Poor Women with Sexually Transmitted Infections: Providers’ Perspectives on Diagnoses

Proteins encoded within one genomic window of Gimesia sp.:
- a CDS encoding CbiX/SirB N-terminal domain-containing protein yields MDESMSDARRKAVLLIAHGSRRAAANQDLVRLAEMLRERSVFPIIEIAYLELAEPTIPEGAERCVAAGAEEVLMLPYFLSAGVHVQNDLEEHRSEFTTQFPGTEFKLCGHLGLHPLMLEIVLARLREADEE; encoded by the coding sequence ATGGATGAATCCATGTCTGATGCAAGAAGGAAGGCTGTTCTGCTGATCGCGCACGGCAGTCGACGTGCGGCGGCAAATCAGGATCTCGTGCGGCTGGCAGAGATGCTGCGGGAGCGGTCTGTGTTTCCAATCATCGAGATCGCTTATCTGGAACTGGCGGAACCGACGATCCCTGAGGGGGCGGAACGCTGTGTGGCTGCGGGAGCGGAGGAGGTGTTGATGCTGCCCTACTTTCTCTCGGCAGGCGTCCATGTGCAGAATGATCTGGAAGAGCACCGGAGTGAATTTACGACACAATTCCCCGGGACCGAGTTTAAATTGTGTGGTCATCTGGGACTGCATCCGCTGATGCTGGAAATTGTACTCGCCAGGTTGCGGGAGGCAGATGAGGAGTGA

This article presents results from a study of health care providers, mainly nurses and nurse practitioners, who routinely diagnose sexually transmitted diseases (STDs) in rural low-income populations in West Virginia (WV). A qualitative analysis of eighteen semi-structured interviews reveals that providers who consistently work with low-income populations believe patients undergo a negative change in self-image in response to a chronic STD diagnosis. Providers express concerns about a number of issues related to low-income, rural women’s access to sexual health care and see the need for more sexuality education, more funding for free and reduced cost clinics, and more available health insurance. Additionally, despite problems working in publicly funded clinic environments, providers attempt to eliminate stigma attached to diagnoses of sexually transmitted disease.


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